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Pharmacoepidemiol Drug Saf. 2007 Apr;16(4):429-34.

Pharmacists' attitudes towards the reporting of suspected adverse drug reactions in Norway.

Author information

1
Institute for Pharmacy Practice Research, Apoforsk, Bergen, Norway. anne.granas@isf.uib.no

Abstract

BACKGROUND:

In Scandinavian countries, pharmacists have not reported adverse drug reactions (ADRs), either due to legislative restrictions or because of lack of tradition. From 1 January 2005, Norwegian pharmacists have been encouraged by the Norwegian Medicines Agency to take a larger role in the reporting of ADRs.

OBJECTIVE:

To explore pharmacists' attitudes towards pharmacovigilance and their experiences with ADR reporting, to evaluate the effect of an educational programme and to compare these findings to the attitudes in a control group.

METHODS:

From September 2004, pharmacies in two of Norway's five health regions were invited to attend a 3-month ADR reporting study, and 39 pharmacies were recruited. One pharmacist from each pharmacy participated in a 1 day pre-study educational programme and a 1 day post-study evaluation meeting. Pharmacists involved in the study answered a questionnaire (A) regarding their attitudes to ADR reporting (active group). A control group answered the same questionnaire. One reminder was sent. The active group evaluated the study by answering questionnaire A once more and an evaluation questionnaire (B). Qualitative aspects of ADR reporting were discussed with the active group post-study.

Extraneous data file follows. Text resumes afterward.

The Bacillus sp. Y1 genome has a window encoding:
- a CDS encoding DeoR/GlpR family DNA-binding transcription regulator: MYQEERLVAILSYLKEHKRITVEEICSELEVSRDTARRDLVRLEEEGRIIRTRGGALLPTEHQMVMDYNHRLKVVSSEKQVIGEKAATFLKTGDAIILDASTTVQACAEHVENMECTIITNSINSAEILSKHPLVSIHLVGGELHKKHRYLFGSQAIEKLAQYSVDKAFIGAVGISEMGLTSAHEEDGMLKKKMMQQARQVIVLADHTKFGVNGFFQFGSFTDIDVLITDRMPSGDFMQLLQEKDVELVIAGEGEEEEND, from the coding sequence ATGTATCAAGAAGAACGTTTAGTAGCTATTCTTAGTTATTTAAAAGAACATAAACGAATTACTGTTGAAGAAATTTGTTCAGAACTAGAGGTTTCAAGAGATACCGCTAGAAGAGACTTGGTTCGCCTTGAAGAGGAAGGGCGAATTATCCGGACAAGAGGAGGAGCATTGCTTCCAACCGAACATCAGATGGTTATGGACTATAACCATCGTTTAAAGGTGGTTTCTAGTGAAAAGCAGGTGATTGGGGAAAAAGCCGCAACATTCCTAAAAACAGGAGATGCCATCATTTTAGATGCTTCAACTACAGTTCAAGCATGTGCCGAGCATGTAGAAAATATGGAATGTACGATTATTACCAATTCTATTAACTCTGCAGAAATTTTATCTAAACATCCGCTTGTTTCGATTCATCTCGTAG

RESULTS:

The response rate for questionnaire A was 97% (n = 158) in the active group, 74% (n = 184) in the control group and the response rate for questionnaire A and B post-study was 68% (n = 105) in the active group. Pharmacists in the active group had more positive attitudes to ADR reporting after taking part in the study than the control group (p < 0.001). Lack of time, confidence and knowledge of reporting rules could potentially prevent them from reporting ADRs.

CONCLUSIONS:

The pharmacists had positive attitudes towards pharmacovigilance, but very little experience with reporting. The educational programme clarified their role and increased their knowledge about the reporting requirements.

PMID:
16953518
DOI:
10.1002/pds.1298
[Indexed for MEDLINE]

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